Jacinda Ardern, Julie Bishop waiting for each other’s phone call

By @chelean on
  • New Zealand Labour leader Jacinda Ardern
    New Zealand Labour leader Jacinda Ardern speaks to the press after leader of New Zealand First party Winston Peters announced his support for her party in Wellington, New Zealand, October 19, 2017. Reuters/Charlotte Greenfield
  • Julie Bishop
    Australia's Minister for Foreign Affairs Julie Bishop meets with the Secretary General of the United Nations Antonio Guterres at the 72nd United Nations General Assembly at U.N. headquarters in New York City, U.S. September 22, 2017. Reuters/Stephanie Keith
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New Zealand Prime Minister-elect Jacinda Ardern would love to receive a call from Australian Foreign Minister Julie Bishop, but she may have to make the first call. Bishop made it clear on Friday that she would not call the NZ Labour leader.

Bishop has been on the spotlight since Ardern’s win because the Australian minister released strong words against Ardern in the wake of Deputy PM Barnaby Joyce’s Kiwi citizenship fiasco. Opposition Leader Bill Shorten was accused of conspiring with an NZ Labour MP to question Joyce’s citizenship, which Ardern had then confirmed that her fellow member had inquired about it.

Bishop was not too pleased about the NZ Labour’s involvement, saying if the neighbouring country elected the party, she would not be comfortable in trusting them. “Should there be a change of government, I would find it very hard to build trust with those involved in allegations designed to undermine the government of Australia,” she told reporters in August.

Following Ardern’s win on Thursday, Bishop appeared to have backpedalled on her previous statement. She insisted that she agreed with Ardern when the latter called and admitted that her colleague was in the wrong.

Speaking to reporters on Friday, Bishop delivered a more diplomatic statement, congratulating Ardern on becoming the new prime minister of New Zealand. She then said repeatedly throughout the conference that Ardern called her months ago to admit that her fellow member’s conduct was wrong.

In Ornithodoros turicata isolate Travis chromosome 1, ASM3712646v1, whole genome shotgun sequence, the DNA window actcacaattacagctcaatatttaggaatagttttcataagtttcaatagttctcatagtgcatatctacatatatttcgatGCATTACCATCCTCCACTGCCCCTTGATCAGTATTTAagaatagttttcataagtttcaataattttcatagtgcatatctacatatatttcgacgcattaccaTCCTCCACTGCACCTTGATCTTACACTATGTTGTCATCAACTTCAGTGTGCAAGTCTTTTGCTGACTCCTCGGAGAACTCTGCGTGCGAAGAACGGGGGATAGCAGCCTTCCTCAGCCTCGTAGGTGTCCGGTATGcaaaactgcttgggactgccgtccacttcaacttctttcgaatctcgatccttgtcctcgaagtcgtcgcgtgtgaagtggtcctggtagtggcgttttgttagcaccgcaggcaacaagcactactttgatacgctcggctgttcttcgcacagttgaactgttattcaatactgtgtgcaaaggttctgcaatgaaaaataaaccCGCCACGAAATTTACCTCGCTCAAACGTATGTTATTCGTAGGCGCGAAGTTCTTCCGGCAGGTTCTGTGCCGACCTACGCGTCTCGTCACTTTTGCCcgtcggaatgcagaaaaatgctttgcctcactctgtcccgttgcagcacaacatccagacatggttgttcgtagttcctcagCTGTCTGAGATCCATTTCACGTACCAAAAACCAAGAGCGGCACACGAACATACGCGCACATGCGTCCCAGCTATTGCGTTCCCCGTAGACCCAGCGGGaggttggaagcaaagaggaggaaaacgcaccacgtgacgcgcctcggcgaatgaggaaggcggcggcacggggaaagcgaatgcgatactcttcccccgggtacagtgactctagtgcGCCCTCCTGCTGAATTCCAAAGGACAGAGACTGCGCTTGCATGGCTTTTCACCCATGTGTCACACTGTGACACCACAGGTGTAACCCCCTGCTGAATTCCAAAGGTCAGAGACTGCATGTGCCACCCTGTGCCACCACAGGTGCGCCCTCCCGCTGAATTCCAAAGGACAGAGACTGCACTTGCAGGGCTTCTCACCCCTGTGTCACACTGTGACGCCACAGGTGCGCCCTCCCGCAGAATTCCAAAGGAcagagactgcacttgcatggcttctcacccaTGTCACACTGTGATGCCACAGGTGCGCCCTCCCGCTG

“I have accepted her explanation and we moved on,” she said. “I thank her for it and I am looking forward to working with the Ardern government.”

When asked if she had called Ardern to congratulate her, she said she would contact her counterpart when the foreign minister of New Zealand has been appointed. She said that the NZ Labour leader was welcome to call her instead. “My phone number is available on every press release that I put out.”

Ardern said that Australian Prime Minister Malcolm Turnbull already called her to reaffirm the relationship of both countries. She did not receive one from Bishop. “If a phone call is made, I will happily receive it,” Ardern said.

Turnbull, on the other hand, did not seem perturbed by the alleged aloofness between his minister and his Kiwi counterpart. “The enduring friendship, the alliance, the bonds between Australia and New Zealand are so close. We are family,” he told 3AW radio. 

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